The US unit of Germany’s fallen digital payments giant Wirecard has put itself up for sale, saying it continues to operate normally.
“Wirecard North America continues to operate without any disruption to clients and cardholders. The strong, independent cash flow and financial position of Wirecard North America allow us to operate the business on a completely standalone basis” said Seth Brennan, the managing director of Wirecard North America in a statement released yesterday.
The unit added that it operates separately from its insolvent parent company in Germany and is a well-capitalized and self-sustaining entity with its own client base in the United States and Canada.
This is the latest move from Wirecard (WDI) to emerge from the crisis, after the firm was swept into one of the worst accounting scandals of the year, along with that of Lucking Coffee, since auditors found inconsistencies in the firm’s records that led to reveal €1.9bn in lost cash.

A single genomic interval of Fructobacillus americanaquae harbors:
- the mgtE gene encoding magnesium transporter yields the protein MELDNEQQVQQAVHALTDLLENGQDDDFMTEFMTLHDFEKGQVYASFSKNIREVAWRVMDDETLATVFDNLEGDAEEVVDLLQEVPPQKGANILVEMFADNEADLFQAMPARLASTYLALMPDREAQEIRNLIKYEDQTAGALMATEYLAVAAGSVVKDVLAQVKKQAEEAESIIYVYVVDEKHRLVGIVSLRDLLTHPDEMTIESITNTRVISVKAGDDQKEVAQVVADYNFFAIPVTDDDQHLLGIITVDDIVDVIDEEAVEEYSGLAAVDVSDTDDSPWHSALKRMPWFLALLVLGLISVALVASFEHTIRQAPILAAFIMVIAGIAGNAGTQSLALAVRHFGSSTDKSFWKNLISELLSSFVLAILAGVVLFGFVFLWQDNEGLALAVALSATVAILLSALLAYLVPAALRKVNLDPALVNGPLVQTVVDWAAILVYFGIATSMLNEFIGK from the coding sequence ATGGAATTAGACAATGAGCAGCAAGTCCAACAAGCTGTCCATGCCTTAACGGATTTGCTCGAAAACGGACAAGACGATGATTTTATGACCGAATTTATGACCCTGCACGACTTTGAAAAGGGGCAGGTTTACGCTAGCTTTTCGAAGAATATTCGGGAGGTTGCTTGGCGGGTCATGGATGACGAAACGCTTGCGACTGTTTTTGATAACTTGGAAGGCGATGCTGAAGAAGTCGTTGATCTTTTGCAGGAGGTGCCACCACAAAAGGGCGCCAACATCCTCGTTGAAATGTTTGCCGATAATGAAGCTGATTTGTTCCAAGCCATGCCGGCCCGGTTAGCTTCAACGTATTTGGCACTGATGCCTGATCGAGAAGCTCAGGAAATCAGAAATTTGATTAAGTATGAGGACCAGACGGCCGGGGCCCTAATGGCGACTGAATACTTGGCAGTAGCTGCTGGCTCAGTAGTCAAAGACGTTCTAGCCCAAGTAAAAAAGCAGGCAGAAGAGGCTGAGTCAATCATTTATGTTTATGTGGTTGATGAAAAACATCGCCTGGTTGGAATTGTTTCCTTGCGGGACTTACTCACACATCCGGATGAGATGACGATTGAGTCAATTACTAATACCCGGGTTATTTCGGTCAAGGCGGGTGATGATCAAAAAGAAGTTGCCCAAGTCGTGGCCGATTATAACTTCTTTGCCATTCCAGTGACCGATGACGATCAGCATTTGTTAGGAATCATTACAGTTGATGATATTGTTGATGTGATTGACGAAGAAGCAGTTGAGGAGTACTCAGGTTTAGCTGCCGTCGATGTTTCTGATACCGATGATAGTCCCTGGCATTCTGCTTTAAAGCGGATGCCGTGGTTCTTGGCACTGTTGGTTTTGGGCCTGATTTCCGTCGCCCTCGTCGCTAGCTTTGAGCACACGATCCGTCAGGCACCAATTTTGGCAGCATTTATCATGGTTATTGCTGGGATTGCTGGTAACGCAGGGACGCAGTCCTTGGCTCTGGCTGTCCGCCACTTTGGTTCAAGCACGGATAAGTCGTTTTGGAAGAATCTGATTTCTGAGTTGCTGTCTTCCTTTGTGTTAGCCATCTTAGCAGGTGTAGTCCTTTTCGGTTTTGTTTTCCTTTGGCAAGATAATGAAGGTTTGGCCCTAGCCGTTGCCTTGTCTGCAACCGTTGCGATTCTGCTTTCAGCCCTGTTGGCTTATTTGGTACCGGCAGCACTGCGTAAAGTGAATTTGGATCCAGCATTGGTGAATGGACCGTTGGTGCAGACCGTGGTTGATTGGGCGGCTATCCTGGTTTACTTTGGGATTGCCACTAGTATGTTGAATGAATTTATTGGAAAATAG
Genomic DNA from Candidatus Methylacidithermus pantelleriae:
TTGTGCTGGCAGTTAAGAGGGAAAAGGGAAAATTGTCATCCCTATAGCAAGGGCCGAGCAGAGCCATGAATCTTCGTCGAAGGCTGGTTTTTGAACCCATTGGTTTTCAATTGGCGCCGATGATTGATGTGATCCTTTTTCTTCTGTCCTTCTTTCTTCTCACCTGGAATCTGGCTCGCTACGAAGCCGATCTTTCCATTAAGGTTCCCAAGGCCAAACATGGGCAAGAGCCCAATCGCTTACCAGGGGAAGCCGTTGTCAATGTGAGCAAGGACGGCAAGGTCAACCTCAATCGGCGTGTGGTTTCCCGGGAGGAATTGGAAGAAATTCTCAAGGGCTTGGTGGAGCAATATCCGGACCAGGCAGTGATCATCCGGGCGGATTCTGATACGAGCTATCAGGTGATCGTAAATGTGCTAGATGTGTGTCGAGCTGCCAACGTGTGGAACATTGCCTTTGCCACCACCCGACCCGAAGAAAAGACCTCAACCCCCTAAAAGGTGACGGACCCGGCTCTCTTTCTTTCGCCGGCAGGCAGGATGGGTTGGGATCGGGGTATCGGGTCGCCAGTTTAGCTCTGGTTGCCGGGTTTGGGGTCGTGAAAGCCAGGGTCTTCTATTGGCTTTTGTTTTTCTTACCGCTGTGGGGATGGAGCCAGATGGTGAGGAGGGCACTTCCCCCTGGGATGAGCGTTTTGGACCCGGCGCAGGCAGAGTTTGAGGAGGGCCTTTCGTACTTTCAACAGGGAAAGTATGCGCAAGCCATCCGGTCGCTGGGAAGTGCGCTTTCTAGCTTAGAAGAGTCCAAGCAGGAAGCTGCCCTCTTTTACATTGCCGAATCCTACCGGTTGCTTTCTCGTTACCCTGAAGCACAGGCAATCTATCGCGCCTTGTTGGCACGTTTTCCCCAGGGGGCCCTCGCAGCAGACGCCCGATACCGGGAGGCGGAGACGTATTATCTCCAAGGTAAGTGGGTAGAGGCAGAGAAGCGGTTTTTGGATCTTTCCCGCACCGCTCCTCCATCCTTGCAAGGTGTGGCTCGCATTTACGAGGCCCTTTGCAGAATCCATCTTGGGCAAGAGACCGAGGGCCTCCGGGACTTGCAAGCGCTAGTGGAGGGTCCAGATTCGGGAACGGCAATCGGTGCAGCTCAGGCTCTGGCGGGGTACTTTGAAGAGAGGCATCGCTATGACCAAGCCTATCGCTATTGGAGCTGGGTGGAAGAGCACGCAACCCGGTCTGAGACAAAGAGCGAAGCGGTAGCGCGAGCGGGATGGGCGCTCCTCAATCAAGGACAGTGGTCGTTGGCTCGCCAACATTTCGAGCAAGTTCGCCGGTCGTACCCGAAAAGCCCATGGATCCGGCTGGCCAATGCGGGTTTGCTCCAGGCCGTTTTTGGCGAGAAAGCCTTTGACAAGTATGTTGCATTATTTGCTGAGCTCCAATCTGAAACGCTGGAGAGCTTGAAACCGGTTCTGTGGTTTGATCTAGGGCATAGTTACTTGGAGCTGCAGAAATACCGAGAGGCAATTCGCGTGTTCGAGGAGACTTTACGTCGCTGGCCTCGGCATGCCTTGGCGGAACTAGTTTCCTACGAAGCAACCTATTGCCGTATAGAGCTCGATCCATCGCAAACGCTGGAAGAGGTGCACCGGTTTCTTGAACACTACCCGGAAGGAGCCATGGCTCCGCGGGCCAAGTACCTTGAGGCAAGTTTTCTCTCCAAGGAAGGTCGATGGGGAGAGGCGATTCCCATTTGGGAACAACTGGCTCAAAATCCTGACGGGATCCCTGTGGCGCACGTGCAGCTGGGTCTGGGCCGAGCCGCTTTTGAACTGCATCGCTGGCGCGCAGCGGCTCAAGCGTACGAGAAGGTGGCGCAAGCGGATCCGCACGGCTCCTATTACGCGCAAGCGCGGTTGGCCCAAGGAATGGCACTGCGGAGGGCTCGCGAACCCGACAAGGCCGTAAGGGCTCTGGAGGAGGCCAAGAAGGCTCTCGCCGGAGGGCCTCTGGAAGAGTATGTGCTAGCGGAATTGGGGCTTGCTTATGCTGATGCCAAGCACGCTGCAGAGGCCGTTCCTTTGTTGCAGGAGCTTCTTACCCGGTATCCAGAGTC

Since then the company has declared itself insolvent and its former chief executive, Markus Braun, has been arrested – and then released on bail – as a result of the findings. Shares have lost nearly 95% of their value, trading at around €5.9 per share on Tuesday.
Wirecard’s board of directors has appointed James Freis as the new interim chief executive to try salvage the situation, and this latest move to sell the business’ North American unit could be his strategy to strengthen the company’s liquidity, as creditors threatened to call in around €1.3bn ($1.5bn) of loans, which would collapse the firm.
Wirecard North America, formerly the Citi Prepaid Card Services business, was bought by Wirecard in 2016, a deal that helped the firm in setting its foothold in the massive US digital payments market, led by big companies like PayPal and Square.